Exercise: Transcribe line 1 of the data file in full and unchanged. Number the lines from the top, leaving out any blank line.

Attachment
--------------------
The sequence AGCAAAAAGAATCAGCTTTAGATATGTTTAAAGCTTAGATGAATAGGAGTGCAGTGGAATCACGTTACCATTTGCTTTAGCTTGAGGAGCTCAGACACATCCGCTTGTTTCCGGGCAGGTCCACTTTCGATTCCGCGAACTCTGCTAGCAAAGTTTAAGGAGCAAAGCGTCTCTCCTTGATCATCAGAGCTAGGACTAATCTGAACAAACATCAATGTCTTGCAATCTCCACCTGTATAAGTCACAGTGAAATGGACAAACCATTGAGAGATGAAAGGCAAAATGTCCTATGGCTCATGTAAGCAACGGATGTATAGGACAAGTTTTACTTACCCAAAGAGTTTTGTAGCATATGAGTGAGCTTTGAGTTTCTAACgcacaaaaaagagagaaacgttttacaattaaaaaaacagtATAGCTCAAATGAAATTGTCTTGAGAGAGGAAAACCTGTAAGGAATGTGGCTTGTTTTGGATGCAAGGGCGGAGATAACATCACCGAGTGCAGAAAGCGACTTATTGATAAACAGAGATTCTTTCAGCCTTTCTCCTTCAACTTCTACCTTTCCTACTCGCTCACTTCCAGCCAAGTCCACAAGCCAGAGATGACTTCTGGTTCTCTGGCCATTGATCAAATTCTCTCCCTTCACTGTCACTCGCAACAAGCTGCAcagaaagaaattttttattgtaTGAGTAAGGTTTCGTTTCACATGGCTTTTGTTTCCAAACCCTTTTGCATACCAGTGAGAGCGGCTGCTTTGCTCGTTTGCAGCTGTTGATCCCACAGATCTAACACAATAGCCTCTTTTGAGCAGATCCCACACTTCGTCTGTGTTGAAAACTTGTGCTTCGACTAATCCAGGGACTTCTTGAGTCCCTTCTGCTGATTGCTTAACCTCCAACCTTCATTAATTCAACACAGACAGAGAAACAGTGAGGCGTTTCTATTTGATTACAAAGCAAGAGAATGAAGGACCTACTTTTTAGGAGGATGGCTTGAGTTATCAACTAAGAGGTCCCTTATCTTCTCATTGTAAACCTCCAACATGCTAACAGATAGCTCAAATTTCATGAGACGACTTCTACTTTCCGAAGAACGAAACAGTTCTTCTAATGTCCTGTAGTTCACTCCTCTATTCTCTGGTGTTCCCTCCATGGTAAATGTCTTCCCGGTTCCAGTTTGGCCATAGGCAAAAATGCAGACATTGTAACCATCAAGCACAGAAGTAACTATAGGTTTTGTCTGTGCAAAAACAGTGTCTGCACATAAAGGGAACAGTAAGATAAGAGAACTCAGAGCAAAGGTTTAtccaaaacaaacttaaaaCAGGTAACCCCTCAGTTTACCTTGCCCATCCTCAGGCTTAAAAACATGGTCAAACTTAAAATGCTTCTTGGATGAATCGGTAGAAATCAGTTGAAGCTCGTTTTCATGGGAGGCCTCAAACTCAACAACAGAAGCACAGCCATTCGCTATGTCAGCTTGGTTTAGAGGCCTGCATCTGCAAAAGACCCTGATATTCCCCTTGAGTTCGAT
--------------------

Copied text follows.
The sequence AGCAAAAAGAATCAGCTTTAGATATGTTTAAAGCTTAGATGAATAGGAGTGCAGTGGAATCACGTTACCATTTGCTTTAGCTTGAGGAGCTCAGACACATCCGCTTGTTTCCGGGCAGGTCCACTTTCGATTCCGCGAACTCTGCTAGCAAAGTTTAAGGAGCAAAGCGTCTCTCCTTGATCATCAGAGCTAGGACTAATCTGAACAAACATCAATGTCTTGCAATCTCCACCTGTATAAGTCACAGTGAAATGGACAAACCATTGAGAGATGAAAGGCAAAATGTCCTATGGCTCATGTAAGCAACGGATGTATAGGACAAGTTTTACTTACCCAAAGAGTTTTGTAGCATATGAGTGAGCTTTGAGTTTCTAACgcacaaaaaagagagaaacgttttacaattaaaaaaacagtATAGCTCAAATGAAATTGTCTTGAGAGAGGAAAACCTGTAAGGAATGTGGCTTGTTTTGGATGCAAGGGCGGAGATAACATCACCGAGTGCAGAAAGCGACTTATTGATAAACAGAGATTCTTTCAGCCTTTCTCCTTCAACTTCTACCTTTCCTACTCGCTCACTTCCAGCCAAGTCCACAAGCCAGAGATGACTTCTGGTTCTCTGGCCATTGATCAAATTCTCTCCCTTCACTGTCACTCGCAACAAGCTGCAcagaaagaaattttttattgtaTGAGTAAGGTTTCGTTTCACATGGCTTTTGTTTCCAAACCCTTTTGCATACCAGTGAGAGCGGCTGCTTTGCTCGTTTGCAGCTGTTGATCCCACAGATCTAACACAATAGCCTCTTTTGAGCAGATCCCACACTTCGTCTGTGTTGAAAACTTGTGCTTCGACTAATCCAGGGACTTCTTGAGTCCCTTCTGCTGATTGCTTAACCTCCAACCTTCATTAATTCAACACAGACAGAGAAACAGTGAGGCGTTTCTATTTGATTACAAAGCAAGAGAATGAAGGACCTACTTTTTAGGAGGATGGCTTGAGTTATCAACTAAGAGGTCCCTTATCTTCTCATTGTAAACCTCCAACATGCTAACAGATAGCTCAAATTTCATGAGACGACTTCTACTTTCCGAAGAACGAAACAGTTCTTCTAATGTCCTGTAGTTCACTCCTCTATTCTCTGGTGTTCCCTCCATGGTAAATGTCTTCCCGGTTCCAGTTTGGCCATAGGCAAAAATGCAGACATTGTAACCATCAAGCACAGAAGTAACTATAGGTTTTGTCTGTGCAAAAACAGTGTCTGCACATAAAGGGAACAGTAAGATAAGAGAACTCAGAGCAAAGGTTTAtccaaaacaaacttaaaaCAGGTAACCCCTCAGTTTACCTTGCCCATCCTCAGGCTTAAAAACATGGTCAAACTTAAAATGCTTCTTGGATGAATCGGTAGAAATCAGTTGAAGCTCGTTTTCATGGGAGGCCTCAAACTCAACAACAGAAGCACAGCCATTCGCTATGTCAGCTTGGTTTAGAGGCCTGCATCTGCAAAAGACCCTGATATTCCCCTTGAGTTCGAT